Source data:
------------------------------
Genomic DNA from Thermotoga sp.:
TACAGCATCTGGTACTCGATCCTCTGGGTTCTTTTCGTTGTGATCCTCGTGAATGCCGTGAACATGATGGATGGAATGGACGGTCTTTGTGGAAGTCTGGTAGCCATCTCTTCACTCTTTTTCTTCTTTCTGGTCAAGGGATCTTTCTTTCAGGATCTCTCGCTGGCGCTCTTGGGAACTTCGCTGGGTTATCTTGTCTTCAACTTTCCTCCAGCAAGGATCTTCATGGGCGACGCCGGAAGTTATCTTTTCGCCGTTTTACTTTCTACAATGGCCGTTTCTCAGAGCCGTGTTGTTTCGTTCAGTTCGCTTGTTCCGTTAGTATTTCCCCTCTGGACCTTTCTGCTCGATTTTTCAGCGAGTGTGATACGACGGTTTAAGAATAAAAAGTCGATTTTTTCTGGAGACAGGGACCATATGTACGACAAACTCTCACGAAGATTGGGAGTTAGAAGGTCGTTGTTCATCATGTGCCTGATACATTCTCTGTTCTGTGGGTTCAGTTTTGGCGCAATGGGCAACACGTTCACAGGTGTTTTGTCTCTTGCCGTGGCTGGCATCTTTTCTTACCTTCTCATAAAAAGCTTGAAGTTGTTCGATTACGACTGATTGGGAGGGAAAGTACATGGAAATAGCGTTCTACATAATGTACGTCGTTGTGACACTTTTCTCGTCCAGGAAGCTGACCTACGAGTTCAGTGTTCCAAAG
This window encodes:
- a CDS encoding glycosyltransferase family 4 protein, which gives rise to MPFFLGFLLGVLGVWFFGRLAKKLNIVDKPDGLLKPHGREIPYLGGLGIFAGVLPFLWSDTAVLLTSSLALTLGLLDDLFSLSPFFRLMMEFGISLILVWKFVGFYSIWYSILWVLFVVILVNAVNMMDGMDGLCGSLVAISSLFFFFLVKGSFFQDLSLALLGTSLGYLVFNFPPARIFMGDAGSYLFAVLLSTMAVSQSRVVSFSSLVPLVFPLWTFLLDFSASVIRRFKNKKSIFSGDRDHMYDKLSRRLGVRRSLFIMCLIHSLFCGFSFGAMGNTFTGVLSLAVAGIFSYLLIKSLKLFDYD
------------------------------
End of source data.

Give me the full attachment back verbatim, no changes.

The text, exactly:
Genomic DNA from Thermotoga sp.:
TACAGCATCTGGTACTCGATCCTCTGGGTTCTTTTCGTTGTGATCCTCGTGAATGCCGTGAACATGATGGATGGAATGGACGGTCTTTGTGGAAGTCTGGTAGCCATCTCTTCACTCTTTTTCTTCTTTCTGGTCAAGGGATCTTTCTTTCAGGATCTCTCGCTGGCGCTCTTGGGAACTTCGCTGGGTTATCTTGTCTTCAACTTTCCTCCAGCAAGGATCTTCATGGGCGACGCCGGAAGTTATCTTTTCGCCGTTTTACTTTCTACAATGGCCGTTTCTCAGAGCCGTGTTGTTTCGTTCAGTTCGCTTGTTCCGTTAGTATTTCCCCTCTGGACCTTTCTGCTCGATTTTTCAGCGAGTGTGATACGACGGTTTAAGAATAAAAAGTCGATTTTTTCTGGAGACAGGGACCATATGTACGACAAACTCTCACGAAGATTGGGAGTTAGAAGGTCGTTGTTCATCATGTGCCTGATACATTCTCTGTTCTGTGGGTTCAGTTTTGGCGCAATGGGCAACACGTTCACAGGTGTTTTGTCTCTTGCCGTGGCTGGCATCTTTTCTTACCTTCTCATAAAAAGCTTGAAGTTGTTCGATTACGACTGATTGGGAGGGAAAGTACATGGAAATAGCGTTCTACATAATGTACGTCGTTGTGACACTTTTCTCGTCCAGGAAGCTGACCTACGAGTTCAGTGTTCCAAAG
This window encodes:
- a CDS encoding glycosyltransferase family 4 protein, which gives rise to MPFFLGFLLGVLGVWFFGRLAKKLNIVDKPDGLLKPHGREIPYLGGLGIFAGVLPFLWSDTAVLLTSSLALTLGLLDDLFSLSPFFRLMMEFGISLILVWKFVGFYSIWYSILWVLFVVILVNAVNMMDGMDGLCGSLVAISSLFFFFLVKGSFFQDLSLALLGTSLGYLVFNFPPARIFMGDAGSYLFAVLLSTMAVSQSRVVSFSSLVPLVFPLWTFLLDFSASVIRRFKNKKSIFSGDRDHMYDKLSRRLGVRRSLFIMCLIHSLFCGFSFGAMGNTFTGVLSLAVAGIFSYLLIKSLKLFDYD